I was reading a tweet on Twitter a few minutes ago, and the writer mentioned that for her, clicking “like” on a tweet that contained hateful stuff did not automatically mean she liked the content; she was trying to convey with just that one word that she was glad the subject was being “talked” about.

So clicking like – whether on Twitter, LI, FB, or any other platform –  doesn’t always mean like. Oh, boy.

Of course, she realized that clicking like could be misconstrued, so she wrote a brief description of what she meant. That’s a lot of work to make sense of one little word! And then I realized how much I agreed that the word can have different meanings, to me at least. Sometimes I’m clicking like without agreeing with all or part of the article. Sometimes I’m trying to support a writer voicing an unpopular idea that I do agree with, but sometimes I am merely supporting the writer by giving the article exposure to my connections. And sometimes I’m just trying to let the writer know someone has at least seen the article!

Then I started reading Harry Beckwith’s 1997 book Selling the Invisible: A Field Guide to Modern Marketing, which I ordered (and just received) when I found out it was named last week as the Editor’s Choice: The 10 Best Books on Marketing of All Time by BestMarketingDegrees.org.

How could I not? Written over 20 years ago, and on a Top 10 list of all time?

I immediately found a section titled “The Letterman Principle” on page 26 where Harry wrote about written surveys and how even simple words in questions can be misunderstood by those taking the survey.

Which word was his first choice to discuss? Like.

Of course it was.

He got my full attention when he showed how saying we like someone may not mean what we intend or what the reader or listener understands.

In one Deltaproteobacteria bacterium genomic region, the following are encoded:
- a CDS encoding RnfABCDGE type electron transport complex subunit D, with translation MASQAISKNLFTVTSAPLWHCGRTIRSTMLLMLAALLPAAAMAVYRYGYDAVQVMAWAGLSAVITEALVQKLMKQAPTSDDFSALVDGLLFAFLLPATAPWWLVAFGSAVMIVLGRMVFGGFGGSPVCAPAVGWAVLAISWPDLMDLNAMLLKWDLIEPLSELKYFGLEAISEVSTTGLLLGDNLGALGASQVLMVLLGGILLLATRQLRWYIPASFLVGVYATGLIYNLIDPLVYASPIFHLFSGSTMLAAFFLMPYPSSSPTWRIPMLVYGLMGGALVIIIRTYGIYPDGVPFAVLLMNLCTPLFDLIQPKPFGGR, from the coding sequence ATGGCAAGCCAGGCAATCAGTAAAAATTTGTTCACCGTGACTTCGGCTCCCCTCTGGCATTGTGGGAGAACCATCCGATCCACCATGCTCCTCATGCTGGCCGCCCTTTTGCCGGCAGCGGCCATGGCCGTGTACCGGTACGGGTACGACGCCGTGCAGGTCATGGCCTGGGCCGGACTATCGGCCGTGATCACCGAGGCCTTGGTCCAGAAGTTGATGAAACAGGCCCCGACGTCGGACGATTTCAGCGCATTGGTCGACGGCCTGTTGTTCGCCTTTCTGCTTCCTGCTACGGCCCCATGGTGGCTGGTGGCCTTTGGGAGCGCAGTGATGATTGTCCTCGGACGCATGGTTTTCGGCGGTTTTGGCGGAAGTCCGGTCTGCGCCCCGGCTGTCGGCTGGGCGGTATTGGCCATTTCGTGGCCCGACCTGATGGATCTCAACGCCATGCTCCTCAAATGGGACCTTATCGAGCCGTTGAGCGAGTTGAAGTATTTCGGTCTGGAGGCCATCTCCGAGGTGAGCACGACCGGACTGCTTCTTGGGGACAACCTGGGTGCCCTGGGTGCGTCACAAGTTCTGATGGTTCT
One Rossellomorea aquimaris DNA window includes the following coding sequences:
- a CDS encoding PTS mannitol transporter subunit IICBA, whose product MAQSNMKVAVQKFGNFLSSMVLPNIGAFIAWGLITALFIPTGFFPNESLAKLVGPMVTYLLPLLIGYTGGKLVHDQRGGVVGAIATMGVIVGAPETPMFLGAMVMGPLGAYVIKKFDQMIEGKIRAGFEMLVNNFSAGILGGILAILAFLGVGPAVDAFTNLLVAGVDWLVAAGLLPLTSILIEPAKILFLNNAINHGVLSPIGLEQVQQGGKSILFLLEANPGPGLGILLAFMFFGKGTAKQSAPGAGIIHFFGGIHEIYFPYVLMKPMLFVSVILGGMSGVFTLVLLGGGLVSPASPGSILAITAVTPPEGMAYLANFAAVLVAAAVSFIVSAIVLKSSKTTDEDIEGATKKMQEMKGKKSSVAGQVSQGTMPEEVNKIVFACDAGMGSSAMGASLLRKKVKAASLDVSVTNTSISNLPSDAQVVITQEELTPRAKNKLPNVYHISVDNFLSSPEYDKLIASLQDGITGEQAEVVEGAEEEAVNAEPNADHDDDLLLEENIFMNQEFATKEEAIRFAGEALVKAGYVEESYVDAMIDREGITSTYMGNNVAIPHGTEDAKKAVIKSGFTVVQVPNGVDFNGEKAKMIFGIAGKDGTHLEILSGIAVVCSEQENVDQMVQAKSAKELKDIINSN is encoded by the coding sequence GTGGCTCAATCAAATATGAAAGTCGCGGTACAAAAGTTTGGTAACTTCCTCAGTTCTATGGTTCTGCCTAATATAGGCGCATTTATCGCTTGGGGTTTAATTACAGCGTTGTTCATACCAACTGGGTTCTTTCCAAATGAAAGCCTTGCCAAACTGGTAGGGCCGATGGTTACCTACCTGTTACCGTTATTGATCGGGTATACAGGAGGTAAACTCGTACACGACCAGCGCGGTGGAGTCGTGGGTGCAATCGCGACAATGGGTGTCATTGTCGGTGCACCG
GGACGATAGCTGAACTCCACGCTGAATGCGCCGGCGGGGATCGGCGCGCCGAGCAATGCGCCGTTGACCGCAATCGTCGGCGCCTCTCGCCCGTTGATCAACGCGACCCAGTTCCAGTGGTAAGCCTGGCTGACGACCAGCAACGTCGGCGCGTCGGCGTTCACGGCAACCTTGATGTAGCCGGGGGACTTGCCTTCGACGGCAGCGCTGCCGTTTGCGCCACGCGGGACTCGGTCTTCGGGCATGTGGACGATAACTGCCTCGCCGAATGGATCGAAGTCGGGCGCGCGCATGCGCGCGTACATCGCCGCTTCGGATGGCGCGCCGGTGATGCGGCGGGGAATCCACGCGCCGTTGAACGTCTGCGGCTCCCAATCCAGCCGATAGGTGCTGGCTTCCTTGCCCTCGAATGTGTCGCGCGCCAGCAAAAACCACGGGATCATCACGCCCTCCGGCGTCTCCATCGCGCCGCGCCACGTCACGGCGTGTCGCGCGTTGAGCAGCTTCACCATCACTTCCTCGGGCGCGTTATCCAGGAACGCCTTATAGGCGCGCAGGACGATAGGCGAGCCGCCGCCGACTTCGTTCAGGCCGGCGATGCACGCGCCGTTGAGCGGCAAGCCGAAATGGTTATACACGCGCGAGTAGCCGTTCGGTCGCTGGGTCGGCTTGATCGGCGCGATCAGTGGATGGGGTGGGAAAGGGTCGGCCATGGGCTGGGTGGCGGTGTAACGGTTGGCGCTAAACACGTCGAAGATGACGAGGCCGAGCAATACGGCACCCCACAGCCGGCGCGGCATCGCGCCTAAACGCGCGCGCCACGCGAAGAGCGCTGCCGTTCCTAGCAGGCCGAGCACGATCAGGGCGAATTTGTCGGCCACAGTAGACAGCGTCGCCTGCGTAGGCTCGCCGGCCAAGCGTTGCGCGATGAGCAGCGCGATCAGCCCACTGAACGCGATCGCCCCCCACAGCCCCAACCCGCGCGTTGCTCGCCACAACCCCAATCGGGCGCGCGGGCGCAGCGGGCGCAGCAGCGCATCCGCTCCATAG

Someone might ask “Who do you like better, Bill or George?” And most of the time, it’s a simple enough question. We might say we like one or the other because he’s a good person. Got a great heart. All that good stuff. But in a sports or political arena, that word takes on a whole new meaning.

You’ve heard others say this, right? “Who do you like in the Patriots / Bills game?” And I suppose if you don’t follow football – or don’t actually like either team – you might answer “I don’t know” or “neither.” But what’s the real question in this instance? “Who do you think will win in the Patriots/Bills game?”


So a Bills fan might answer with gritted teeth “The Pats,” without liking the answer or the team, right? (Sorry, Bills fans.)

In politics, it’s a question we ask a lot. “Who do you like in the race for city council” Again, many might answer “none of them.” But the real question is usually intended to be about who we think will win, with “like” standing in for that thought.

There are thousands of words that can mean different things to different people and/or in different situations, so to communicate clearly, we need to be aware of the potential traps. We have no right to blame someone else for not understanding us when we use a word that can be ambiguous because of its many meanings or due to context. We just need to stay alert to the possibilities.

Are there words that have tripped you up as you have communicated? Words that mean one thing to you but something very different to someone else? Please share here, and help us all learn!

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Larry Tyler

Great Article. I think I will have to read that book.